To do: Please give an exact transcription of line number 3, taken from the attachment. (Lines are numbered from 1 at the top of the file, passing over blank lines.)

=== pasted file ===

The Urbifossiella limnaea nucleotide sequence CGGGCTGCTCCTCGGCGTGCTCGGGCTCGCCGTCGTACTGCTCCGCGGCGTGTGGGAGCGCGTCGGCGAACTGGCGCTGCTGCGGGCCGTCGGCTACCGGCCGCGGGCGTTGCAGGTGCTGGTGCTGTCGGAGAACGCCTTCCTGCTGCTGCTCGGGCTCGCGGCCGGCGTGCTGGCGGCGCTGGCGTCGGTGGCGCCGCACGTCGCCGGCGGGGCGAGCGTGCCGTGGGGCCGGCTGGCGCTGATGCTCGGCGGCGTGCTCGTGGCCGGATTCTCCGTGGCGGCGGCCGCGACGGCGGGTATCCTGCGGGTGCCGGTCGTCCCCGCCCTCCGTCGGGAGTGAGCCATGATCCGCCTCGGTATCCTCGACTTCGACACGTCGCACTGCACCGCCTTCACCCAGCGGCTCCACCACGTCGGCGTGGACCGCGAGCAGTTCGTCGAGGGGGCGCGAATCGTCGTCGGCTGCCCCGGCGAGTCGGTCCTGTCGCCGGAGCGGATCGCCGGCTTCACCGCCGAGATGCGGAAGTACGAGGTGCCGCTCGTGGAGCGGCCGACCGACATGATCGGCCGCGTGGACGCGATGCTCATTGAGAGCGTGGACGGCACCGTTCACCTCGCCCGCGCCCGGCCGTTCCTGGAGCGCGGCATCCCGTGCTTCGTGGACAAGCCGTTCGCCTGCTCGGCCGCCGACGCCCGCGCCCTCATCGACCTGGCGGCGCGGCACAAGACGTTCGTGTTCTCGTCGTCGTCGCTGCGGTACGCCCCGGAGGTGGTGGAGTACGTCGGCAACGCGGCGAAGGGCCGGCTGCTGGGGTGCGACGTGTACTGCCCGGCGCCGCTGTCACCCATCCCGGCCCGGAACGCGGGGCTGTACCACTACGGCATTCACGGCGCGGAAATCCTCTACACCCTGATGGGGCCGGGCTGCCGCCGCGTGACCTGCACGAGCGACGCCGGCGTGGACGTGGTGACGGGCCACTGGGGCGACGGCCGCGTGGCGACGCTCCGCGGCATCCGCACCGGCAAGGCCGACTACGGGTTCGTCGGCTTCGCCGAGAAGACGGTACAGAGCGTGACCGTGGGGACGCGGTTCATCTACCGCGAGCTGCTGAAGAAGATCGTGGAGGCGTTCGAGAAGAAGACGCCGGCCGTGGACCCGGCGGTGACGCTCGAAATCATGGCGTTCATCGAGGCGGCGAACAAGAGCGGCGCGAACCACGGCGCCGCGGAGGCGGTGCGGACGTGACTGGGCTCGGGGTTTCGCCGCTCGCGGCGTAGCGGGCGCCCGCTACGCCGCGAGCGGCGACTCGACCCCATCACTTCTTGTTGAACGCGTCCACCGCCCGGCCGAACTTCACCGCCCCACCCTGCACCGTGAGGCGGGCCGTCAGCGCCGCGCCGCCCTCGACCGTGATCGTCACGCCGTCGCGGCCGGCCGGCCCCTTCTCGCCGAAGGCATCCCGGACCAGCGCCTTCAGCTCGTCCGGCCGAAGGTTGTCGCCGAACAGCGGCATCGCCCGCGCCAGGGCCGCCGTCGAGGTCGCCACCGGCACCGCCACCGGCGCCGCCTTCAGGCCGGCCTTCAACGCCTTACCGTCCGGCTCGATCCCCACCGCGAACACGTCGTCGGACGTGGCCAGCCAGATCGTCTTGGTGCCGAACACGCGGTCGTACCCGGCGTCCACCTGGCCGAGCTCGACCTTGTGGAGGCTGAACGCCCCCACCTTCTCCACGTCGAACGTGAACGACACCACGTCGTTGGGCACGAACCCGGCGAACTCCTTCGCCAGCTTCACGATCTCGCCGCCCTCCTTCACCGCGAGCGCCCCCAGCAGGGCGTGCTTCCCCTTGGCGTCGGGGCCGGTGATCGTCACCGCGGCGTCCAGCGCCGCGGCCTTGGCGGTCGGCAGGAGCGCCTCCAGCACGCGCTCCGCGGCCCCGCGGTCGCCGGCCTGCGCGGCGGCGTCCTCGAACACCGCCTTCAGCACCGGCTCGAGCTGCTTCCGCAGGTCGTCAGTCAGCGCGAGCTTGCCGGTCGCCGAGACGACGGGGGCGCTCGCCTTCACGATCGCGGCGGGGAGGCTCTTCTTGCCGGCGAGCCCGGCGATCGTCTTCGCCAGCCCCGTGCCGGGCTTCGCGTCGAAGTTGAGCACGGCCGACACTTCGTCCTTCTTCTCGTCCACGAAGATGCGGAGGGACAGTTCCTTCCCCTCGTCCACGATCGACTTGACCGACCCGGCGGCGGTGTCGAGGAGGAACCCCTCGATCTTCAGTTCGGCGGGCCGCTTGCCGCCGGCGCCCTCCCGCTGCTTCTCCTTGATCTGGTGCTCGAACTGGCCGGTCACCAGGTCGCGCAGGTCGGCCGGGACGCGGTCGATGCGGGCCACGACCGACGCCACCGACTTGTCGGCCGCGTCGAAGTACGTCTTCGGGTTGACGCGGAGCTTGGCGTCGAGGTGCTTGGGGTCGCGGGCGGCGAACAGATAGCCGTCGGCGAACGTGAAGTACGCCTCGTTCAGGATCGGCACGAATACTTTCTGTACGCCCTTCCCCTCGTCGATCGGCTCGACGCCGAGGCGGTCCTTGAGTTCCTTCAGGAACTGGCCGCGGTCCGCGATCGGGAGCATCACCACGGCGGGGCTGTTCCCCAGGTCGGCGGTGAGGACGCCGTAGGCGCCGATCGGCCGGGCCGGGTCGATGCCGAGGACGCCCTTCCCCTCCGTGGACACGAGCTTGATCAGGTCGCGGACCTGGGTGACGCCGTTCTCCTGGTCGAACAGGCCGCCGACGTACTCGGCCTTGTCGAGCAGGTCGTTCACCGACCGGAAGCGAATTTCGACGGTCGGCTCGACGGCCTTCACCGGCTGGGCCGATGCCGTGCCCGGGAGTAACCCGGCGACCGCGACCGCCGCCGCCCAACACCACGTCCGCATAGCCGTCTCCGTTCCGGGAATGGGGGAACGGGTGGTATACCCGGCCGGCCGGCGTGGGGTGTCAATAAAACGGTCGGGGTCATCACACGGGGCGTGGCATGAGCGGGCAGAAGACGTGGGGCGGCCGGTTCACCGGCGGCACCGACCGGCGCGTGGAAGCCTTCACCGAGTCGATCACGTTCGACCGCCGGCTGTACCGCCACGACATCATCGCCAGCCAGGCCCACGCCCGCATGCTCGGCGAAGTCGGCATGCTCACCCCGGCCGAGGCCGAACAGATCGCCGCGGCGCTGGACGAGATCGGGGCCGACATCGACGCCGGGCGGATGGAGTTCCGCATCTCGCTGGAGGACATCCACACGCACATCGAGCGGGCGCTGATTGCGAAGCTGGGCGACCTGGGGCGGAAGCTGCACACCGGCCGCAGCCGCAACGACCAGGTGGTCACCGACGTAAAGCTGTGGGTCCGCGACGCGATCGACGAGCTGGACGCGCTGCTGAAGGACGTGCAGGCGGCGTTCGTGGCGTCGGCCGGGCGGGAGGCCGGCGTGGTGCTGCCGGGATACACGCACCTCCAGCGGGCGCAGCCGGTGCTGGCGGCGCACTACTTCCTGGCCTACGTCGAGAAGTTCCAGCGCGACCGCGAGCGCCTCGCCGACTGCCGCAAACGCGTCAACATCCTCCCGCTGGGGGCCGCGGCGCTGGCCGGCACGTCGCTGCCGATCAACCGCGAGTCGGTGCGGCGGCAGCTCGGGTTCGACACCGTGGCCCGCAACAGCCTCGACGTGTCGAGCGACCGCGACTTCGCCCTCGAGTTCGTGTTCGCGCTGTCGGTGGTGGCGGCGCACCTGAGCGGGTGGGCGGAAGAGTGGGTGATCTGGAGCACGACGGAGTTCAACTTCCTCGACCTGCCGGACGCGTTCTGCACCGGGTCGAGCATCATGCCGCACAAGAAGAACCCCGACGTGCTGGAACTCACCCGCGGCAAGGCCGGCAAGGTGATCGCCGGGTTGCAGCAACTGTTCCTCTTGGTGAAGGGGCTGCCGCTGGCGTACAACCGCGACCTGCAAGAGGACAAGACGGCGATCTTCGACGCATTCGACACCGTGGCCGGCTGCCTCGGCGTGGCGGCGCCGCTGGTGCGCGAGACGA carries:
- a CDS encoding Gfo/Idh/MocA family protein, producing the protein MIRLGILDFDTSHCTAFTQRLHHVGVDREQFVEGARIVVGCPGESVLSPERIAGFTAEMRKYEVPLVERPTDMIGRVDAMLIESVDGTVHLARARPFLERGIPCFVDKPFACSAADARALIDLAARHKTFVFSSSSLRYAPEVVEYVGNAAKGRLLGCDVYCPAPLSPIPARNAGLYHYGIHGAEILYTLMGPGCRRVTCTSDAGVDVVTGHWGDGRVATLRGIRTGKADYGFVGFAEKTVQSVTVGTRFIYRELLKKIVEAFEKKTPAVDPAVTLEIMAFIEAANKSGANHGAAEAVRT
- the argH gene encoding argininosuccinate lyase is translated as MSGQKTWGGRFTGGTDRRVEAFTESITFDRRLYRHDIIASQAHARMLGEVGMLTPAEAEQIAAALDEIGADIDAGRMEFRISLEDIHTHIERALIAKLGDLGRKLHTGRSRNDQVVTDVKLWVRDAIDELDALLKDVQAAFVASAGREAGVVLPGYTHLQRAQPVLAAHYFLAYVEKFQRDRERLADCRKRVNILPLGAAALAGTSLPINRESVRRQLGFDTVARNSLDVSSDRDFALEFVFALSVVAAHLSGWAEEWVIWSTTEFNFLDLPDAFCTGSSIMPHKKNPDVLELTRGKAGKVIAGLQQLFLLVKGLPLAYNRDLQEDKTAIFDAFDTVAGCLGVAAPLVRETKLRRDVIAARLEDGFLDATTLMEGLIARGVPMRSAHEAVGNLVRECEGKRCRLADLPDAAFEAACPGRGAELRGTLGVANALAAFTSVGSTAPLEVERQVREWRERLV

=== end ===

- the argH gene encoding argininosuccinate lyase is translated as MSGQKTWGGRFTGGTDRRVEAFTESITFDRRLYRHDIIASQAHARMLGEVGMLTPAEAEQIAAALDEIGADIDAGRMEFRISLEDIHTHIERALIAKLGDLGRKLHTGRSRNDQVVTDVKLWVRDAIDELDALLKDVQAAFVASAGREAGVVLPGYTHLQRAQPVLAAHYFLAYVEKFQRDRERLADCRKRVNILPLGAAALAGTSLPINRESVRRQLGFDTVARNSLDVSSDRDFALEFVFALSVVAAHLSGWAEEWVIWSTTEFNFLDLPDAFCTGSSIMPHKKNPDVLELTRGKAGKVIAGLQQLFLLVKGLPLAYNRDLQEDKTAIFDAFDTVAGCLGVAAPLVRETKLRRDVIAARLEDGFLDATTLMEGLIARGVPMRSAHEAVGNLVRECEGKRCRLADLPDAAFEAACPGRGAELRGTLGVANALAAFTSVGSTAPLEVERQVREWRERLV